Example 2 of Chin et al. describes the use of methyl ethyl ketoxime to prepare a ketoxime-blocked isocyanate-terminated prepolymer. To one hundred parts of prepolymer from Example 1 of Chin et al. in a reactor under nitrogen atmosphere at 50°-65° C. is slowly added 14.06 parts of methyl ethyl ketoxime (0.35% water content) with stirring. The addition rate is adjusted so that the temperature does not exceed 80° C. and is controlled at about 79°-80° C. for one hour. The free isocyanate content rapidly falls to an undetectable level. The critical factor for protracted stability in water emulsion, as indicated by Chin et al., requires that the free isocyante be nil or slight residual excess of methyl ethyl ketoxime remains to ensure complete blocking of all the free isocyanate. The reaction mixture is cooled immediately to 60° C. and an emulsifier (combination of 1.7 parts polyoxyethylene sorbitan monooleate and 9.7 parts of sorbitan momooleate) is also added after the reaction mixture has cooled.
Example 3 of Chin et al. then explains the procedure used to prepare an aqueous dispersed prepolymer with p,p'-methylene dianiline. Molten p,p'-methylene dianiline ("MDA") was prepared by preheating it to 100° C. Then 6.13 parts were slowly added, with agitation, into 53.87 parts of emulsifiable, dispersable prepolymer prepared as in Example 2 which had been preheated to 60°-70° C. The temperature of the final mixture is 65°-70° C. The resulting blend was added to 40 parts of water also heated to 65°-71° C. with vigorous agitation. After all of the prepolymer/MDA blend had been added to the water and mixed for about 1.5 minute, the dispersion is removed from the heat and cooled.
Of course, other polyurethane prepolymers and amine-functional materials may similarly be employed, such as those previously mentioned.
As explained in Examples 34-36 of the present invention, when an emulsion of polyurethane prepolymer and amine-functional material is used, compatible smear-reducing additives, preferably polymers such as those disclosed in Barnett, U.S. Pat. No. 4,609,380, paragraph bridging columns 3 and 4, incorporated herein by reference, may be carried into the emulsion by appropriate use of organic solvents and surfactants. Compatible smear-reducing polymers have a glass transition temperature above about 50° C. The compatible polymer may be reactive with the polyurethane prepolymer/amine-functional material, or it may merely be in a physical mixture with it. The molecular weight of the compatible polymer is typically above about 2000. Examples of useful compatible polymers include a phenoxy resin sold under the trade designation "UCAR" Phenoxy PKHH resin by the Union Carbide Chemical Corporation, an epoxy resin based upon bisphenol A sold under the trade designation "Epon" 1007F by the Shell Chemical Company, a medium molecular weight partially hydrolyzed vinyl chloride/vinyl acetate copolymer sold under the trade designation "UCAR" VAGH-1 by Union Carbide Chemical Corporation, and styrene and allyl alcohol copolymer sold under the trade designation "RJ-100" by the Monsanto Polymers and PetroChemical Company.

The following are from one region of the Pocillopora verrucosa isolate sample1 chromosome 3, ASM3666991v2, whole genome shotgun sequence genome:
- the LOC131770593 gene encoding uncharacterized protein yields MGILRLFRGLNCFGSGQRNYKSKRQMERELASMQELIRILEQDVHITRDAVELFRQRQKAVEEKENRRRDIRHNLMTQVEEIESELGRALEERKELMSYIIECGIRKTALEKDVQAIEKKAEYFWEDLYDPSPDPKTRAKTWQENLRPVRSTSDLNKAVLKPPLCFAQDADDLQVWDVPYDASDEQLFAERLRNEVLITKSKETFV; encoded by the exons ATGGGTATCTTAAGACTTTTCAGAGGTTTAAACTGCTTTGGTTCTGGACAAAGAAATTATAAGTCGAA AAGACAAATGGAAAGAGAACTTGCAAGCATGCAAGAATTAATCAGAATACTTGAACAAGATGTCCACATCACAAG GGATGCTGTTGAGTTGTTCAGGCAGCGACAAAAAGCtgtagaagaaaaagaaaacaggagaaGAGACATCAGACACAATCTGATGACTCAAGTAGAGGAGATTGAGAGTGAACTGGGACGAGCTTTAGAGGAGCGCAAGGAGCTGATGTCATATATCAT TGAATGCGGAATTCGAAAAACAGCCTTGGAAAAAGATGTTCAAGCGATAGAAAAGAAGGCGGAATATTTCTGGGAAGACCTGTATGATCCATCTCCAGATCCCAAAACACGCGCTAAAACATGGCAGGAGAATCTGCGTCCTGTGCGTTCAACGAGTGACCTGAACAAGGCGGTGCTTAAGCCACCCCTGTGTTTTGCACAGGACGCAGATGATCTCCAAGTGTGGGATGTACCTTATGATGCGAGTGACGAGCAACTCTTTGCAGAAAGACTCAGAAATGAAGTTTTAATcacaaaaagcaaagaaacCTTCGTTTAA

Blends of the reaction product of the polyurethane prepolymer/amine-functional material and the compatible smear-reducing polymer should have a glass transition temperature of at least about 40° C., preferably at least about 50° C.
Organic solvents useful in solubilizing the compatible polymer include alkoxyalcohol acetates such as ethoxyethanol acetate. When high amounts of organic solvent are required to solubilize the compatible polymer, it is required to employ increasing amounts of surfactant to maintain a stable emulsion of blocked prepolymer/amine-functional material/compatible polymer. One useful surfactant has been found to be the common lubricant lithium stearate, but any petroleum based oil, fatty acid, or ester would suffice. If lithium stearate is employed, it is typically added as a slurry in a suitable organic solvent, such as ethoxyethanol acetate, with ratio of surfactant to organic solvent ranging from about 1:2 to about 2:1 on a weight basis.
Alternatively, if the binder precursor emulsions within this aspect of the invention do not comprise a smear-reducing compatible polymer and accompanying organic solvent and surfactant, the binder precursor emulsion must include a thickening agent, such as carboxymethylcellulose and others mentioned herein below, so that the emulsion is coatable.
Inventive binders made by any of the above reaction products may be either organic solvent-soluble or thermosetting and, in the unmodified, cured or dried state, preferably have an ultimate tensile strength of at least 20×106 Pa and an elongation at break of at least 100%. These physical properties of the inventive binders may be reduced somewhat by the addition of lubricants and/or other functional additives or fillers, if used, but, even with such decrease, the inventive binder adequately performs its function in adhering to the organic matrix.
The inventive binders may contain optional functional additives or fillers such as colorants, reinforcements, plasticizers, grinding aids, and/or conventional lubricants of the type presently used in surface treatment articles to adjust smear-resistance.